Some alternative medicine journals should be de-listed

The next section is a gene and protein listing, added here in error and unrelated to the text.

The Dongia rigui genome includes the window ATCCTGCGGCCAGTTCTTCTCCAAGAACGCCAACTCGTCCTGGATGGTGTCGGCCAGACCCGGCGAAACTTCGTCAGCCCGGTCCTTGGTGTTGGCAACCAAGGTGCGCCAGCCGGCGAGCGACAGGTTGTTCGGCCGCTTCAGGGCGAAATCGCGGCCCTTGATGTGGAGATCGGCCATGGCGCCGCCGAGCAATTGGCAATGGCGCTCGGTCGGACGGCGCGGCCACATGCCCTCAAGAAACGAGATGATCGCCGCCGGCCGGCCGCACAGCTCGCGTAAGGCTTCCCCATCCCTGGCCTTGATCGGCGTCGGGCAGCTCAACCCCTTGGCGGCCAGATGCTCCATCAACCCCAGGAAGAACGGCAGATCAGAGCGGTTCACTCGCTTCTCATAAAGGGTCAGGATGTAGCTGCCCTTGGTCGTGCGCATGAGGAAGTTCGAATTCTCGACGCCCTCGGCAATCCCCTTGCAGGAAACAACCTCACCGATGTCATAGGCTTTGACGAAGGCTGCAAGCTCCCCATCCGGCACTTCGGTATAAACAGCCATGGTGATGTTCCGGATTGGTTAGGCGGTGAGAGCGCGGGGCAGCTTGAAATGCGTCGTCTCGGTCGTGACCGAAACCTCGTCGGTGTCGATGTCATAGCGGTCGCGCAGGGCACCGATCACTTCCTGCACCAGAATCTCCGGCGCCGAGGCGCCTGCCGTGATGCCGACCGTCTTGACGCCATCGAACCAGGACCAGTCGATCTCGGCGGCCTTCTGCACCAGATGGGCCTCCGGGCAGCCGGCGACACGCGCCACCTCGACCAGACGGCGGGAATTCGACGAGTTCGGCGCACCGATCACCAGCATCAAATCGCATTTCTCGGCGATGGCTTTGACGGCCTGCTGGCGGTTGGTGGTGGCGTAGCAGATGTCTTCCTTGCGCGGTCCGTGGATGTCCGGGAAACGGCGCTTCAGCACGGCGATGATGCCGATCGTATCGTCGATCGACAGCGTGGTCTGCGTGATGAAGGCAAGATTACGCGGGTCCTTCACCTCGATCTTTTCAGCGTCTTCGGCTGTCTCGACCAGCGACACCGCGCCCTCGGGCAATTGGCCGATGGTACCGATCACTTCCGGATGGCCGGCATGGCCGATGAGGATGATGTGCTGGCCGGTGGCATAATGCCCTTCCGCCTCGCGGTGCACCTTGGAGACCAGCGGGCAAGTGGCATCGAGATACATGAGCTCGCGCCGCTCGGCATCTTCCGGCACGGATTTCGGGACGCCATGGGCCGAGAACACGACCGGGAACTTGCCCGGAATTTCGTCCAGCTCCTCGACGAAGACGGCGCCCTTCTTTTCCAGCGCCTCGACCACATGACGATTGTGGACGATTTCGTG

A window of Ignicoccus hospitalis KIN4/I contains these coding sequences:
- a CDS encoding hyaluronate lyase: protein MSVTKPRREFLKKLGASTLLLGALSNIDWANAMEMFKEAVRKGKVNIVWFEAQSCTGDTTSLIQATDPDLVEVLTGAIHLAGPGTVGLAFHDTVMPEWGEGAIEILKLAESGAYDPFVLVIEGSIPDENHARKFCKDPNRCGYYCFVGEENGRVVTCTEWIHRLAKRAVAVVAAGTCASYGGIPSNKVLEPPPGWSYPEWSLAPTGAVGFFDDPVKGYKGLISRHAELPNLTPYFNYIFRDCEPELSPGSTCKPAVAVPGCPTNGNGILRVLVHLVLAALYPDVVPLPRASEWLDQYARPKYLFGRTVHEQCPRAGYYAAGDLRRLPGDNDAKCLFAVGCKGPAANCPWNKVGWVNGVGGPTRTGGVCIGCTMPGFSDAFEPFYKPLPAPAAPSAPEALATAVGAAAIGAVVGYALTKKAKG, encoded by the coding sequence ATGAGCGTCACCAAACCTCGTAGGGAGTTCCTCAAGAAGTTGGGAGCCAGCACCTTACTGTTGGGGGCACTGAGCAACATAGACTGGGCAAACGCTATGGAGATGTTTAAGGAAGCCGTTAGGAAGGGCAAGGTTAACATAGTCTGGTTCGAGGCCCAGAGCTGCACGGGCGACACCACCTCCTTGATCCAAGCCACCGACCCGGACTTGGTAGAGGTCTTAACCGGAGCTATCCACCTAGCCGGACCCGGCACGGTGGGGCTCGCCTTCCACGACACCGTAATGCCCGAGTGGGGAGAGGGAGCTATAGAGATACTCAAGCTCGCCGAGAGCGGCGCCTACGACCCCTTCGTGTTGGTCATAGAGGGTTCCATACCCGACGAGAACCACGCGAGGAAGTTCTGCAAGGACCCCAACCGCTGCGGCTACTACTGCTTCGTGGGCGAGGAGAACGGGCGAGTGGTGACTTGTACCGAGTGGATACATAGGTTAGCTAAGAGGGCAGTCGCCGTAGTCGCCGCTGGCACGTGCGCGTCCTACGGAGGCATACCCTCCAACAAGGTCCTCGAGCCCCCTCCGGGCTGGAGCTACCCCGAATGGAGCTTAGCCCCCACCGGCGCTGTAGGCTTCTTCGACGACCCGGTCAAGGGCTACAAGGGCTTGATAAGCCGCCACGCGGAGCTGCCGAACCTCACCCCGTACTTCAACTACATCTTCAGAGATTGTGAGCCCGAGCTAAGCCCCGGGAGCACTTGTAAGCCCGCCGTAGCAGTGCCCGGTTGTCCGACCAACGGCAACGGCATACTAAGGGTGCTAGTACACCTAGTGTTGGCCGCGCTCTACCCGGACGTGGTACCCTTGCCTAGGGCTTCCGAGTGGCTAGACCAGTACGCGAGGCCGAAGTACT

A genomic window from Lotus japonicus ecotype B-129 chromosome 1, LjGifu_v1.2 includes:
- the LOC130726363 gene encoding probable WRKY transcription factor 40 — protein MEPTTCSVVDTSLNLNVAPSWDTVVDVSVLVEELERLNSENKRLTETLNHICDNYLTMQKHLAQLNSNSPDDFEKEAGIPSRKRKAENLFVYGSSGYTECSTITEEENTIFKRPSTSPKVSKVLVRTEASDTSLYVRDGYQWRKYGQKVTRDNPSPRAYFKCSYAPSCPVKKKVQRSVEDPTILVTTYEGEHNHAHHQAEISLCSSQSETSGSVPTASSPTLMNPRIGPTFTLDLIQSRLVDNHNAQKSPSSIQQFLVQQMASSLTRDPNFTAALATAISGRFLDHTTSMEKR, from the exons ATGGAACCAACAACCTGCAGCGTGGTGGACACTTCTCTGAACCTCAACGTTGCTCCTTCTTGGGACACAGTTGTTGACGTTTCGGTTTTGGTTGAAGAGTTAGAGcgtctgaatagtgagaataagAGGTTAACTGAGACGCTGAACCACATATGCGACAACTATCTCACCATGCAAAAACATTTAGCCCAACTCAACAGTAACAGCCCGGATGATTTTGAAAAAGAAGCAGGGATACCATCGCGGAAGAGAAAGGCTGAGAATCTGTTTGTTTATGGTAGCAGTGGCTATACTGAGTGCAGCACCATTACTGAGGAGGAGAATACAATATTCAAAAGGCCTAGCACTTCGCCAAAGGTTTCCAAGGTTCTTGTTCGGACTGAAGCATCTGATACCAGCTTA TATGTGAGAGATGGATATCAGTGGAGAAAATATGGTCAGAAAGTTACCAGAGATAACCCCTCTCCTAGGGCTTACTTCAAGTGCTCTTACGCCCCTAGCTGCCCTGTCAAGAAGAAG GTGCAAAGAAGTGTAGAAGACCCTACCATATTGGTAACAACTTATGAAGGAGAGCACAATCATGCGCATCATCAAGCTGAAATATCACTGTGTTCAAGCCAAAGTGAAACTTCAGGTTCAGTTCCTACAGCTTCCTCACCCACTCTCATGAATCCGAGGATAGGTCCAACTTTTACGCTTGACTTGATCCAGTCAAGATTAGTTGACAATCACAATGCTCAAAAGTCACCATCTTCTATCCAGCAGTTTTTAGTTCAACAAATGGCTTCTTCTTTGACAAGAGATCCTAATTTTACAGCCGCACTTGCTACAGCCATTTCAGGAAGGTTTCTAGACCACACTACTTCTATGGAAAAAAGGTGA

For 'my' journal FACT, I review all the new articles that have emerged on the subject of alternative medicine on a monthly basis. Here are a few impressions and concerns that this activity have generated: The number of papers on alternative medicine has increased beyond belief: between the year 2000 and 2010, there was a slow, linear increase from 335 to 610 Medline-listed articles; thereafter, the numbers exploded to 1189 (2011), 1674 (2012) and 2236 (2013). This fast growing and highly lucrative 'market' has been cornered mainly by one journal: 'EVIDENCE BASED COMPLEMENTARY AND ALTERNATIVE MEDICINE' (EBCAM), a journal that I mentioned several times before (see here, for instance). In 2010, EBCAM published 76 papers, while these figures increased to 546, 880 and 1327 during the following three years. Undeniably, this is big business, as authors have to pay tidy sums each time they get published in EBCAM. The peer-review system of EBCAM is farcical: potential authors who send their